Calendar An icon of a desk calendar. Cancel An icon of a circle with a diagonal line across. Caret An icon of a block arrow pointing to the right. Email An icon of a paper envelope. Facebook An icon of the Facebook "f" mark. Google An icon of the Google "G" mark. Linked In An icon of the Linked In "in" mark. Logout An icon representing logout. Profile An icon that resembles human head and shoulders. Telephone An icon of a traditional telephone receiver. Tick An icon of a tick mark. Is Public An icon of a human eye and eyelashes. Is Not Public An icon of a human eye and eyelashes with a diagonal line through it. Pause Icon A two-lined pause icon for stopping interactions. Quote Mark A opening quote mark. Quote Mark A closing quote mark. Arrow An icon of an arrow. Folder An icon of a paper folder. Breaking An icon of an exclamation mark on a circular background. Camera An icon of a digital camera. Caret An icon of a caret arrow. Clock An icon of a clock face. Close An icon of the an X shape. Close Icon An icon used to represent where to interact to collapse or dismiss a component Comment An icon of a speech bubble. Comments An icon of a speech bubble, denoting user comments. Ellipsis An icon of 3 horizontal dots. Envelope An icon of a paper envelope. Facebook An icon of a facebook f logo. Camera An icon of a digital camera. Home An icon of a house. Instagram An icon of the Instagram logo. LinkedIn An icon of the LinkedIn logo. Magnifying Glass An icon of a magnifying glass. Search Icon A magnifying glass icon that is used to represent the function of searching. Menu An icon of 3 horizontal lines. Hamburger Menu Icon An icon used to represent a collapsed menu. Next An icon of an arrow pointing to the right. Notice An explanation mark centred inside a circle. Previous An icon of an arrow pointing to the left. Rating An icon of a star. Tag An icon of a tag. Twitter An icon of the Twitter logo. Video Camera An icon of a video camera shape. Speech Bubble Icon A icon displaying a speech bubble WhatsApp An icon of the WhatsApp logo. Information An icon of an information logo. Plus A mathematical 'plus' symbol. Duration An icon indicating Time. Success Tick An icon of a green tick. Success Tick Timeout An icon of a greyed out success tick. Loading Spinner An icon of a loading spinner.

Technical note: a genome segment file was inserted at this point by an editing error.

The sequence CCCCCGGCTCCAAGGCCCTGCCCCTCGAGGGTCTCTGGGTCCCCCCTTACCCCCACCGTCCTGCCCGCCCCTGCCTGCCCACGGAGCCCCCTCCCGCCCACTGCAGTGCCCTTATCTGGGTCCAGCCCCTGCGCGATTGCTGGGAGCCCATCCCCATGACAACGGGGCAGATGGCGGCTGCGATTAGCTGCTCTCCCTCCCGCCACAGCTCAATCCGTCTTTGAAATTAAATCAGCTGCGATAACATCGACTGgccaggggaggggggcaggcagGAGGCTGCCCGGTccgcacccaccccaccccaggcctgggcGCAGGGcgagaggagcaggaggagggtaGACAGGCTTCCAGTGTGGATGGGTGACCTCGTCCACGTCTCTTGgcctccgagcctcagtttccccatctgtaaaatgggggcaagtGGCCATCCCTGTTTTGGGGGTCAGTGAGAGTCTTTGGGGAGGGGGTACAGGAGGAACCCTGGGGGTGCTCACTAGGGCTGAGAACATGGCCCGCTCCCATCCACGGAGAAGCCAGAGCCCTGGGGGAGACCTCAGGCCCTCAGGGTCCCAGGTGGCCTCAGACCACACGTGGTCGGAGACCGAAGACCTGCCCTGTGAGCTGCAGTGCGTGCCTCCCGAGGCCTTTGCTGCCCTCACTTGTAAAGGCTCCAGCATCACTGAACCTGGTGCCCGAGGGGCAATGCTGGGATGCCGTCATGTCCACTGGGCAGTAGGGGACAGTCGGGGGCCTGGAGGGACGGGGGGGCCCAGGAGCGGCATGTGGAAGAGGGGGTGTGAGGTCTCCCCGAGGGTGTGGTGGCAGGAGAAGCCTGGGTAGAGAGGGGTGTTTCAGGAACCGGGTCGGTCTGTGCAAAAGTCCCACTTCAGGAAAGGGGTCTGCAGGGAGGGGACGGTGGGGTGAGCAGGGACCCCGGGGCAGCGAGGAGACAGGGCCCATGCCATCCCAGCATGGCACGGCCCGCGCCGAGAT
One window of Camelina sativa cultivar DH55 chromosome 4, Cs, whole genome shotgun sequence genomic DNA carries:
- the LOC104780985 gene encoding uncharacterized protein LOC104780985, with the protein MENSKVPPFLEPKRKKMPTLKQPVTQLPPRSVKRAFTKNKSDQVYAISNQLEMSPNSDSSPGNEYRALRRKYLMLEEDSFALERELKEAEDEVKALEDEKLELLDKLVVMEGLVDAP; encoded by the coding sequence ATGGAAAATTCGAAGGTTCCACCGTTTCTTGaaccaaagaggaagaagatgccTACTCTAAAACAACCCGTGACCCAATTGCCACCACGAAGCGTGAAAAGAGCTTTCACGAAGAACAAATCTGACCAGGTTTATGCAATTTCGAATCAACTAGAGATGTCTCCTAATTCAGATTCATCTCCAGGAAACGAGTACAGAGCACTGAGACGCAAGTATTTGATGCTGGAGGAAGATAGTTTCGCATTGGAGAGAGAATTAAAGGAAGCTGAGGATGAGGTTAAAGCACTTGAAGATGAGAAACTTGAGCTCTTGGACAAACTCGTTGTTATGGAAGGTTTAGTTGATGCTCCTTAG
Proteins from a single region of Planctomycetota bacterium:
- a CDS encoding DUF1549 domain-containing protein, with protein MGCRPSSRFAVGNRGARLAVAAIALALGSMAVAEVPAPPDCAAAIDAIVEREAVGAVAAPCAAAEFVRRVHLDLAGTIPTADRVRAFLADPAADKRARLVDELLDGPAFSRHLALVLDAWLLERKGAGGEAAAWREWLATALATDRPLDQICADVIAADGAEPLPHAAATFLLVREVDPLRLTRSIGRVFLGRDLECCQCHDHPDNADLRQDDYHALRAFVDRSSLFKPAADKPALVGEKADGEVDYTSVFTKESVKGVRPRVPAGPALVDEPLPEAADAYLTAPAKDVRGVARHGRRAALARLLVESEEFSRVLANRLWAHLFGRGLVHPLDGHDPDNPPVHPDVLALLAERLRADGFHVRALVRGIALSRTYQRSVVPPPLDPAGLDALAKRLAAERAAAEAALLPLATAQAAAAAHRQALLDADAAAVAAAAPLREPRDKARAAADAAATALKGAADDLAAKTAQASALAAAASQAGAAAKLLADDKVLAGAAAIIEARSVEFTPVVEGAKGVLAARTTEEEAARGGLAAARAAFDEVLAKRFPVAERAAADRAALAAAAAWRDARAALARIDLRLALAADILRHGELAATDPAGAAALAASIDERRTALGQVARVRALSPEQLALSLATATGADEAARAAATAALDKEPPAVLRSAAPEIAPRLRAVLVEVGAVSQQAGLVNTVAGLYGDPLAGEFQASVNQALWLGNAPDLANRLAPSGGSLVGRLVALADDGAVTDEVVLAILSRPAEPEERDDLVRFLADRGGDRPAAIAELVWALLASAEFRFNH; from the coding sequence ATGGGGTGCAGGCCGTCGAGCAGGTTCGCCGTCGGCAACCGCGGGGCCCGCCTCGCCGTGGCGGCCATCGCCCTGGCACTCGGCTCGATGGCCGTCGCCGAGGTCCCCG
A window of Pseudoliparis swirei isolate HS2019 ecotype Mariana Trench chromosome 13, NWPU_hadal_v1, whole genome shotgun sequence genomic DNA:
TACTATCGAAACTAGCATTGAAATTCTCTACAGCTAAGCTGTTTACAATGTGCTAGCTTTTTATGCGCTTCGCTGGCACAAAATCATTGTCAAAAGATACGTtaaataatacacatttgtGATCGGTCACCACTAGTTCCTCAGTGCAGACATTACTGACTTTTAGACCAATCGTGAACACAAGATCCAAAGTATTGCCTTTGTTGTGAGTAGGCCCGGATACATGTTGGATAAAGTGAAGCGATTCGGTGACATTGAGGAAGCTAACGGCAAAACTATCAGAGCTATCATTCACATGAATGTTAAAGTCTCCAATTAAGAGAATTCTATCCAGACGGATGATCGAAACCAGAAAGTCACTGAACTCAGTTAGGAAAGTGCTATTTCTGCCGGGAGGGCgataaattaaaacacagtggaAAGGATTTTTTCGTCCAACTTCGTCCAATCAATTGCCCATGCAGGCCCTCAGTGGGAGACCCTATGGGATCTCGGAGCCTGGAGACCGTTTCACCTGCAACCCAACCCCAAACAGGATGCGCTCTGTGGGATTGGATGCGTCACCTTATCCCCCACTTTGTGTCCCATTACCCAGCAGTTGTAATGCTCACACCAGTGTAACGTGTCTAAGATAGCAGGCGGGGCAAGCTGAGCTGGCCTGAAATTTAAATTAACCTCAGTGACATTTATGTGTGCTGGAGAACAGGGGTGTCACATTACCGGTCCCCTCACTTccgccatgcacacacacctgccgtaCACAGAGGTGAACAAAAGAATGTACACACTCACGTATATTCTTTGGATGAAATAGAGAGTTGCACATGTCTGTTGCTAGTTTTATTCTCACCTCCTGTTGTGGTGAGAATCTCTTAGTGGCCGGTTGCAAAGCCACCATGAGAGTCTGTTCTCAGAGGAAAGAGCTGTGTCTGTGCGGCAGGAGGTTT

Who is committed to the committee – Scrutinising the scrutinisers

The Scottish Parliament building at Holyrood in Edinburgh

The committees for the sixth session of the Scottish Parliament have been formalised  — but just how representative of the country are they?

Unlike Westminster, the Scottish Parliament does not have a second chamber.

Instead, MSPs are placed on committees to scrutinise Bills and legislature and examine how various public bodies are operating.

Parliament agreed earlier this month the make-up of the sixteen panels, which reflects the number of MSPs each of Scotland’s five parties had elected in May’s election.

Varying in size, each committee has between five and 10 members, depending on what it scrutinises.